“A trainer’s voice and all parts of his body are instruments of communication, and his techniques and methods are approaches that mold the dog into the companion/worker he seeks. Tools, training approaches and their correct application can give meaning to voice and body language and help these become a true communicator of ‘punishment’ and ‘reward’ (praise) leading to the control any owner is seeking in a dog – by voice and posture alone. Education and training of trainers and owners into the correct use and application of all potential training methods is the way forward if we are to provide the optimum opportunities for developing well-trained, well-mannered dogs. This is the eclectic approach that is the, dare I say, ‘one method’ of a true professional trainer.”
– Martin Deeley, Director of the International Association of Canine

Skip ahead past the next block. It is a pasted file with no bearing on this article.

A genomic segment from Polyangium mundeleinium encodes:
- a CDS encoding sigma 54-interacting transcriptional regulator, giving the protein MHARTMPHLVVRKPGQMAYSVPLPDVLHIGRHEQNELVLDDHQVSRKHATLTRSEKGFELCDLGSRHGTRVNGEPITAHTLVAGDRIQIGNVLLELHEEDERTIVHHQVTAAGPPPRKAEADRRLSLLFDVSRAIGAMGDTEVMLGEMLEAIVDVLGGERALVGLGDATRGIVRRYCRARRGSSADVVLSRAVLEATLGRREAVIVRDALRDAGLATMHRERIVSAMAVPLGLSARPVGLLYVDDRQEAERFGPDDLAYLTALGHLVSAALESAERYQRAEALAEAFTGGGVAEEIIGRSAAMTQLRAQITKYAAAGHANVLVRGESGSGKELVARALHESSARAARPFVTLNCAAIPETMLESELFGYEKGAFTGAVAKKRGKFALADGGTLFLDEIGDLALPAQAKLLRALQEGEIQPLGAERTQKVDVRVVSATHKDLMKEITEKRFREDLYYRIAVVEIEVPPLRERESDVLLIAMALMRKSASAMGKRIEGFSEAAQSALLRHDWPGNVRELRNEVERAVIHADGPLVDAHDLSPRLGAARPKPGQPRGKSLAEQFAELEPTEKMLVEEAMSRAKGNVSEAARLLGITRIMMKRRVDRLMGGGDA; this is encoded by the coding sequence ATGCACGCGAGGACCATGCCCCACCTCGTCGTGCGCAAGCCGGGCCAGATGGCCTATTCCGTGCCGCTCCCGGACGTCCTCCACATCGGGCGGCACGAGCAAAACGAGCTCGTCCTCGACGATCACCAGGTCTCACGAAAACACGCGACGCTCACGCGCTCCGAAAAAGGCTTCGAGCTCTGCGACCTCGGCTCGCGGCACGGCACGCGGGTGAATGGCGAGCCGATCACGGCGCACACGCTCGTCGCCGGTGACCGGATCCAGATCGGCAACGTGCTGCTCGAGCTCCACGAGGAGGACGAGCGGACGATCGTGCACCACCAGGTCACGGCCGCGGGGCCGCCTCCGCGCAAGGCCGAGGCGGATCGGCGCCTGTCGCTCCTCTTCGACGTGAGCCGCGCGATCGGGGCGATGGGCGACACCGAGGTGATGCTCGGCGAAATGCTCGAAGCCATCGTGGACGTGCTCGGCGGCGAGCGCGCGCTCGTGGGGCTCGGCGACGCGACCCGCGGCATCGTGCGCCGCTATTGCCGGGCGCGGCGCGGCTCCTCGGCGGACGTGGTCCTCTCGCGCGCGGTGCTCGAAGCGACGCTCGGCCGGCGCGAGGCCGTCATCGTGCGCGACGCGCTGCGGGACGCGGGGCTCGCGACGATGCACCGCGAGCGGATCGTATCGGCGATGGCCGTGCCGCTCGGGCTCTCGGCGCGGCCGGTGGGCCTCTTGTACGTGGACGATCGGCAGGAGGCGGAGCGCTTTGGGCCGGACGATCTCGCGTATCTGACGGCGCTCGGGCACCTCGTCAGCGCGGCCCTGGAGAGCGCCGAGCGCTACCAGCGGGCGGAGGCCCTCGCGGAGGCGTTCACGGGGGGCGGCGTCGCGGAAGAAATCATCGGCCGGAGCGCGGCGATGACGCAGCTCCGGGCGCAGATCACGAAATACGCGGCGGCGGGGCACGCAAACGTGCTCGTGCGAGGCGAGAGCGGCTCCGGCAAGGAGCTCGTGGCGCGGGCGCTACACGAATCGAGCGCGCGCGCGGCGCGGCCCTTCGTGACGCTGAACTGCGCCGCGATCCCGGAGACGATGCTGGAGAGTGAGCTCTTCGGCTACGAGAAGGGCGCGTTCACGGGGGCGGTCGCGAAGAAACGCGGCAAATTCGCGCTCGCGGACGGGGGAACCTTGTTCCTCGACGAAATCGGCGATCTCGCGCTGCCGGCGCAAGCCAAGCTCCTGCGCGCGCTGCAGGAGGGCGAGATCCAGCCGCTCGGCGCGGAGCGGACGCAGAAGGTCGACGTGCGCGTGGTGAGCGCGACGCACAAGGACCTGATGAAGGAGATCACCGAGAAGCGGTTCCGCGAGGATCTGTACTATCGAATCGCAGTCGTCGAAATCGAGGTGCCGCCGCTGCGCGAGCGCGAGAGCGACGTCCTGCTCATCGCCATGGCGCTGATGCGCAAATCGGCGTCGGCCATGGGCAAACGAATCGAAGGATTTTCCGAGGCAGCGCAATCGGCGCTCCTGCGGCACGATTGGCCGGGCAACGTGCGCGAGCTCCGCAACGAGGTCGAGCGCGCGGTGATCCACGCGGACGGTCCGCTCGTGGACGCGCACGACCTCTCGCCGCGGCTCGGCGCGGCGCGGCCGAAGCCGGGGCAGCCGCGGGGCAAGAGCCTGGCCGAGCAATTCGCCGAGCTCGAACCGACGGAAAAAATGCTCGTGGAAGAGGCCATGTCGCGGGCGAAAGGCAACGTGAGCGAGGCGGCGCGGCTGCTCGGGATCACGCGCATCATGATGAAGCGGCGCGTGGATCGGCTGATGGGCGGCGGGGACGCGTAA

Eclectic training is the use of a bag full of tricks to help train individual dogs.
The balanced, eclectic trainers believe in being able to apply all techniques based on individual needs. Balanced training embraces positive motivation, appropriate rewards and knowledgeable use of aversives and correction. It allows the flexibility of using both positive and negative reinforcements and balancing the two factors in such a way that will emphasise helping the dog learn and retain the required lessons.
Unlike other methods of training, the Eclectic Method does not limit or stifle the trainer’s ability to apply a wide variety of techniques to suit both owner & dog.
Credit for portions of this document to Tan Teck Woon of A Good Dog Training School – Affiliate member of AAPDT. Parts of this document have been excerpted from his essay Training Methods & Maxims as part of his Dog Training Instructor Course with Dog Obedience Guidance Systems of Australia (DOGS).
NB: Please note whilst we have done all possible to ensure the information in this article is current, the AAPDT does not accept any liability for this information.